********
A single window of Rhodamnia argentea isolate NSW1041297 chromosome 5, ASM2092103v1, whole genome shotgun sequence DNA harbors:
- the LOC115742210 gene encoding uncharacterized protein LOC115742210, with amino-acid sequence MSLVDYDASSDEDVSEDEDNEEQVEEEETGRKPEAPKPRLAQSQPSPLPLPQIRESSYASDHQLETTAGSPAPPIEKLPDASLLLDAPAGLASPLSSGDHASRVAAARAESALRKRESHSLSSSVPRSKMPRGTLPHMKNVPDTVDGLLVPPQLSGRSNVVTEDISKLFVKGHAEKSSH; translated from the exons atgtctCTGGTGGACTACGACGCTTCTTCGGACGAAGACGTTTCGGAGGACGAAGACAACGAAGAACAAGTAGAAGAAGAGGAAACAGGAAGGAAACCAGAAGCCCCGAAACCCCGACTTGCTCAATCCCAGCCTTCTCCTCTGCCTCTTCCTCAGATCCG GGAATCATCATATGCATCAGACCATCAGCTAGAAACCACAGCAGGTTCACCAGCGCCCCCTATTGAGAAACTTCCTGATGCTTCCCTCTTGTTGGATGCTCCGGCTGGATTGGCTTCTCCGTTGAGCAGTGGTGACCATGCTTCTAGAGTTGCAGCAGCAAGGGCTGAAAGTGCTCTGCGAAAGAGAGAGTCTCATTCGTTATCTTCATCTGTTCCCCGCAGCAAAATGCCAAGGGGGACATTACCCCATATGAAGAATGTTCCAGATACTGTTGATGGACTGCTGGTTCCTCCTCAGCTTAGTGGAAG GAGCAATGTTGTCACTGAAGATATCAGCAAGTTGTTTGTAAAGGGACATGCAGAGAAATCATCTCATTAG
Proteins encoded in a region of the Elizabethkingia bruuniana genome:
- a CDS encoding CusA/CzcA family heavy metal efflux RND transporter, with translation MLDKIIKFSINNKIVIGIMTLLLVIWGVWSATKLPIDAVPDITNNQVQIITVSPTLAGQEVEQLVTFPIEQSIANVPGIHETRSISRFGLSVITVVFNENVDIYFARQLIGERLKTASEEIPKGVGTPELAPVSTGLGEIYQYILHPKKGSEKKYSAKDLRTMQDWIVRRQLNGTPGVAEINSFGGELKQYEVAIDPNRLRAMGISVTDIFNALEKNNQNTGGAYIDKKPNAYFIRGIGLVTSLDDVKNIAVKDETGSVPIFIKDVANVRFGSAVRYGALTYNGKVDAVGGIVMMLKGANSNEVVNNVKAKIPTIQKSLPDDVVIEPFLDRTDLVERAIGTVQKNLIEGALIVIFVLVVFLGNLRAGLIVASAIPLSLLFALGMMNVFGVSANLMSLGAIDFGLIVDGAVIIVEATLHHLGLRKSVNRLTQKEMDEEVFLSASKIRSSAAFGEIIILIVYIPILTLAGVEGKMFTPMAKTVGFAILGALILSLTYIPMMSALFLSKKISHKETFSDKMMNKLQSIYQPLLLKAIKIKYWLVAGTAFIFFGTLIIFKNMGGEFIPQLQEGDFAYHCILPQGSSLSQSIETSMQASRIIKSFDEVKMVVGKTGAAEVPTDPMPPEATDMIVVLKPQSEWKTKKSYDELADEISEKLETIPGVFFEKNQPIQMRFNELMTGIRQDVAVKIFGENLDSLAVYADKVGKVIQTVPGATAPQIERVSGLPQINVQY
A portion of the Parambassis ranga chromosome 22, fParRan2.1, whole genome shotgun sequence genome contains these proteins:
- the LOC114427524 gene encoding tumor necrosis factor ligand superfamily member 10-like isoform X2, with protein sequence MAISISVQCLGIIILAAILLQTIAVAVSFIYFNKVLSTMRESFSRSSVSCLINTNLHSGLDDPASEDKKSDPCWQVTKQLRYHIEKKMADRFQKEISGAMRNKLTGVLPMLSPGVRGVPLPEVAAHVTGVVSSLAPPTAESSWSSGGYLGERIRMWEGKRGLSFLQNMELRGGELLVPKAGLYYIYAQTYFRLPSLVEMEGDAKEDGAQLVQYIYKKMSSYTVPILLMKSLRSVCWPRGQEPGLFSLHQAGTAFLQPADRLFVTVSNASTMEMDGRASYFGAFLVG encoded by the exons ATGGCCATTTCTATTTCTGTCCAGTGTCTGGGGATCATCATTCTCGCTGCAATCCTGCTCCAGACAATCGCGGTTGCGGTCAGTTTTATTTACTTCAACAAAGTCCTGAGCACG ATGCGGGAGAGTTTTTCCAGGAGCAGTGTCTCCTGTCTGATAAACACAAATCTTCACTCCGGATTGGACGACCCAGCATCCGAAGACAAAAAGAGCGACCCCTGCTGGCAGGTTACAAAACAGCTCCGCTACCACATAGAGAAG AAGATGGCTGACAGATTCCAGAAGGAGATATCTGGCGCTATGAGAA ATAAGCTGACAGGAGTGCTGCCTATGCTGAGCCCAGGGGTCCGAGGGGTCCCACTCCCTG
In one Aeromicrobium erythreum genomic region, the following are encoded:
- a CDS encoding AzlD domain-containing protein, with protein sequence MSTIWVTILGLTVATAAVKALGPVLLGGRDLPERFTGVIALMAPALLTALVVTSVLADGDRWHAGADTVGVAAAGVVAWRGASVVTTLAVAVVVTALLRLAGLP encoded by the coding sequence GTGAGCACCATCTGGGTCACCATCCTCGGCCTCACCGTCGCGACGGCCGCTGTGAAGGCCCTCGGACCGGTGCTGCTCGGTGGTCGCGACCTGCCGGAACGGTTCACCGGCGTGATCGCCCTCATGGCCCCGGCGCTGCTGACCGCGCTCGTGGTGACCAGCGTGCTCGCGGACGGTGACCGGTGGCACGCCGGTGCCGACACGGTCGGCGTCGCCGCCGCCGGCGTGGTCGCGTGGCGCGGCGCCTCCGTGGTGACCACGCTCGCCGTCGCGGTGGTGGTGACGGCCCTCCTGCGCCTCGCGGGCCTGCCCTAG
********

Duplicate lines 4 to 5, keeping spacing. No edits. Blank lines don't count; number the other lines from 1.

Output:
- a CDS encoding CusA/CzcA family heavy metal efflux RND transporter, with translation MLDKIIKFSINNKIVIGIMTLLLVIWGVWSATKLPIDAVPDITNNQVQIITVSPTLAGQEVEQLVTFPIEQSIANVPGIHETRSISRFGLSVITVVFNENVDIYFARQLIGERLKTASEEIPKGVGTPELAPVSTGLGEIYQYILHPKKGSEKKYSAKDLRTMQDWIVRRQLNGTPGVAEINSFGGELKQYEVAIDPNRLRAMGISVTDIFNALEKNNQNTGGAYIDKKPNAYFIRGIGLVTSLDDVKNIAVKDETGSVPIFIKDVANVRFGSAVRYGALTYNGKVDAVGGIVMMLKGANSNEVVNNVKAKIPTIQKSLPDDVVIEPFLDRTDLVERAIGTVQKNLIEGALIVIFVLVVFLGNLRAGLIVASAIPLSLLFALGMMNVFGVSANLMSLGAIDFGLIVDGAVIIVEATLHHLGLRKSVNRLTQKEMDEEVFLSASKIRSSAAFGEIIILIVYIPILTLAGVEGKMFTPMAKTVGFAILGALILSLTYIPMMSALFLSKKISHKETFSDKMMNKLQSIYQPLLLKAIKIKYWLVAGTAFIFFGTLIIFKNMGGEFIPQLQEGDFAYHCILPQGSSLSQSIETSMQASRIIKSFDEVKMVVGKTGAAEVPTDPMPPEATDMIVVLKPQSEWKTKKSYDELADEISEKLETIPGVFFEKNQPIQMRFNELMTGIRQDVAVKIFGENLDSLAVYADKVGKVIQTVPGATAPQIERVSGLPQINVQY
A portion of the Parambassis ranga chromosome 22, fParRan2.1, whole genome shotgun sequence genome contains these proteins: